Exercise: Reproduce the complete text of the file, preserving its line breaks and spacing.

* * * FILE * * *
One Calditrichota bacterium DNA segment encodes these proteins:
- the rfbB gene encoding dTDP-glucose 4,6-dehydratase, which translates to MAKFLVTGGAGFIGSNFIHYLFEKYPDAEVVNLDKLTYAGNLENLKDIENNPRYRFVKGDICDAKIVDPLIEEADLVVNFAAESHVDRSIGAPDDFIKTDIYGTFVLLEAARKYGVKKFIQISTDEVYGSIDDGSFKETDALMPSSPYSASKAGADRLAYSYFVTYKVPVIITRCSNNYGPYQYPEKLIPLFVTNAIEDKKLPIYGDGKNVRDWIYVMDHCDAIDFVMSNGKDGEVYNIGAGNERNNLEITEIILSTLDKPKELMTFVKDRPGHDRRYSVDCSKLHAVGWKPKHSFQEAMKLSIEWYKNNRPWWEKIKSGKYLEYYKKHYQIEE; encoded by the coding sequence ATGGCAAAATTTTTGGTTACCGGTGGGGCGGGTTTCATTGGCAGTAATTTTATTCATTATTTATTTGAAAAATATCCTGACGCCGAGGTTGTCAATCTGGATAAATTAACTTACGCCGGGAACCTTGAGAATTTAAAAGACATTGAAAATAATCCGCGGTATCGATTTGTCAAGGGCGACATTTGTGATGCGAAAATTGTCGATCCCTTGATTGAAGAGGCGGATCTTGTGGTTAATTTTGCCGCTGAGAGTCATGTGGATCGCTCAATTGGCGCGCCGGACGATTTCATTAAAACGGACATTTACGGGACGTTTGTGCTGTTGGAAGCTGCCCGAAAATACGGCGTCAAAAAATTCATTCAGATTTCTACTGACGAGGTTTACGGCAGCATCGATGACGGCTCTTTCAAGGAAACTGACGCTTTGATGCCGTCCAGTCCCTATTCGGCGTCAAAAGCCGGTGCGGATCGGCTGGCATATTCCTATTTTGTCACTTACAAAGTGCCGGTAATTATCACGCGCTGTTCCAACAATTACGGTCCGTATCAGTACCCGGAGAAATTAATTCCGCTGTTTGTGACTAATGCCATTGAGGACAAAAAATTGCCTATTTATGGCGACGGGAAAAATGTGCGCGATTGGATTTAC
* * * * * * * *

One Calditrichota bacterium DNA segment encodes these proteins:
- the rfbB gene encoding dTDP-glucose 4,6-dehydratase, which translates to MAKFLVTGGAGFIGSNFIHYLFEKYPDAEVVNLDKLTYAGNLENLKDIENNPRYRFVKGDICDAKIVDPLIEEADLVVNFAAESHVDRSIGAPDDFIKTDIYGTFVLLEAARKYGVKKFIQISTDEVYGSIDDGSFKETDALMPSSPYSASKAGADRLAYSYFVTYKVPVIITRCSNNYGPYQYPEKLIPLFVTNAIEDKKLPIYGDGKNVRDWIYVMDHCDAIDFVMSNGKDGEVYNIGAGNERNNLEITEIILSTLDKPKELMTFVKDRPGHDRRYSVDCSKLHAVGWKPKHSFQEAMKLSIEWYKNNRPWWEKIKSGKYLEYYKKHYQIEE; encoded by the coding sequence ATGGCAAAATTTTTGGTTACCGGTGGGGCGGGTTTCATTGGCAGTAATTTTATTCATTATTTATTTGAAAAATATCCTGACGCCGAGGTTGTCAATCTGGATAAATTAACTTACGCCGGGAACCTTGAGAATTTAAAAGACATTGAAAATAATCCGCGGTATCGATTTGTCAAGGGCGACATTTGTGATGCGAAAATTGTCGATCCCTTGATTGAAGAGGCGGATCTTGTGGTTAATTTTGCCGCTGAGAGTCATGTGGATCGCTCAATTGGCGCGCCGGACGATTTCATTAAAACGGACATTTACGGGACGTTTGTGCTGTTGGAAGCTGCCCGAAAATACGGCGTCAAAAAATTCATTCAGATTTCTACTGACGAGGTTTACGGCAGCATCGATGACGGCTCTTTCAAGGAAACTGACGCTTTGATGCCGTCCAGTCCCTATTCGGCGTCAAAAGCCGGTGCGGATCGGCTGGCATATTCCTATTTTGTCACTTACAAAGTGCCGGTAATTATCACGCGCTGTTCCAACAATTACGGTCCGTATCAGTACCCGGAGAAATTAATTCCGCTGTTTGTGACTAATGCCATTGAGGACAAAAAATTGCCTATTTATGGCGACGGGAAAAATGTGCGCGATTGGATTTAC